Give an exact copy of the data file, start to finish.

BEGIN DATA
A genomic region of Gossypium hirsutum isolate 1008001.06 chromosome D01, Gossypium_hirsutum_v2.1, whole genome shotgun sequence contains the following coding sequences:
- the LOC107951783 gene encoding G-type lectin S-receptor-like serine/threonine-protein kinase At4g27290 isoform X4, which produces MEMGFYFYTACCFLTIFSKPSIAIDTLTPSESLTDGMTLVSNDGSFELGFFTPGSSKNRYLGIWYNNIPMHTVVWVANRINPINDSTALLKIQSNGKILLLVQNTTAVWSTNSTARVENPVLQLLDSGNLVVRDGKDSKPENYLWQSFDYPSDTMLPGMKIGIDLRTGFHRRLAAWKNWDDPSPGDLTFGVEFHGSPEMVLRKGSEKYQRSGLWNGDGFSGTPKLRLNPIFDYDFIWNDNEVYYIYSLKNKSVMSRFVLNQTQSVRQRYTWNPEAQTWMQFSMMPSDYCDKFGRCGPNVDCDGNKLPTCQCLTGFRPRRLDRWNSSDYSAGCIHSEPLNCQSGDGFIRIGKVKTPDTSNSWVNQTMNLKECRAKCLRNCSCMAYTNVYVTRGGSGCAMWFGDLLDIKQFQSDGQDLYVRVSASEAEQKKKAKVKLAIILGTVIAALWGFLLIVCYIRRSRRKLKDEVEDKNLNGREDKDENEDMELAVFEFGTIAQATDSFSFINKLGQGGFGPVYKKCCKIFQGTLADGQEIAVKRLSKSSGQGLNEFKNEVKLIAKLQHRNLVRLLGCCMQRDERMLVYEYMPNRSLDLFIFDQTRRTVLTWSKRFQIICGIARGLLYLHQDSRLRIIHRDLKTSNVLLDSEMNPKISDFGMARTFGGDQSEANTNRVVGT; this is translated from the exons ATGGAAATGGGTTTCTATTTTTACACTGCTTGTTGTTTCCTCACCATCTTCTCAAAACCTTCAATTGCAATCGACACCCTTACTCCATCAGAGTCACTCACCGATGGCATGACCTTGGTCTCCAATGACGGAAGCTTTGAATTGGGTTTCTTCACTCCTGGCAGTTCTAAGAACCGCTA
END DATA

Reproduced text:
A genomic region of Gossypium hirsutum isolate 1008001.06 chromosome D01, Gossypium_hirsutum_v2.1, whole genome shotgun sequence contains the following coding sequences:
- the LOC107951783 gene encoding G-type lectin S-receptor-like serine/threonine-protein kinase At4g27290 isoform X4, which produces MEMGFYFYTACCFLTIFSKPSIAIDTLTPSESLTDGMTLVSNDGSFELGFFTPGSSKNRYLGIWYNNIPMHTVVWVANRINPINDSTALLKIQSNGKILLLVQNTTAVWSTNSTARVENPVLQLLDSGNLVVRDGKDSKPENYLWQSFDYPSDTMLPGMKIGIDLRTGFHRRLAAWKNWDDPSPGDLTFGVEFHGSPEMVLRKGSEKYQRSGLWNGDGFSGTPKLRLNPIFDYDFIWNDNEVYYIYSLKNKSVMSRFVLNQTQSVRQRYTWNPEAQTWMQFSMMPSDYCDKFGRCGPNVDCDGNKLPTCQCLTGFRPRRLDRWNSSDYSAGCIHSEPLNCQSGDGFIRIGKVKTPDTSNSWVNQTMNLKECRAKCLRNCSCMAYTNVYVTRGGSGCAMWFGDLLDIKQFQSDGQDLYVRVSASEAEQKKKAKVKLAIILGTVIAALWGFLLIVCYIRRSRRKLKDEVEDKNLNGREDKDENEDMELAVFEFGTIAQATDSFSFINKLGQGGFGPVYKKCCKIFQGTLADGQEIAVKRLSKSSGQGLNEFKNEVKLIAKLQHRNLVRLLGCCMQRDERMLVYEYMPNRSLDLFIFDQTRRTVLTWSKRFQIICGIARGLLYLHQDSRLRIIHRDLKTSNVLLDSEMNPKISDFGMARTFGGDQSEANTNRVVGT; this is translated from the exons ATGGAAATGGGTTTCTATTTTTACACTGCTTGTTGTTTCCTCACCATCTTCTCAAAACCTTCAATTGCAATCGACACCCTTACTCCATCAGAGTCACTCACCGATGGCATGACCTTGGTCTCCAATGACGGAAGCTTTGAATTGGGTTTCTTCACTCCTGGCAGTTCTAAGAACCGCTA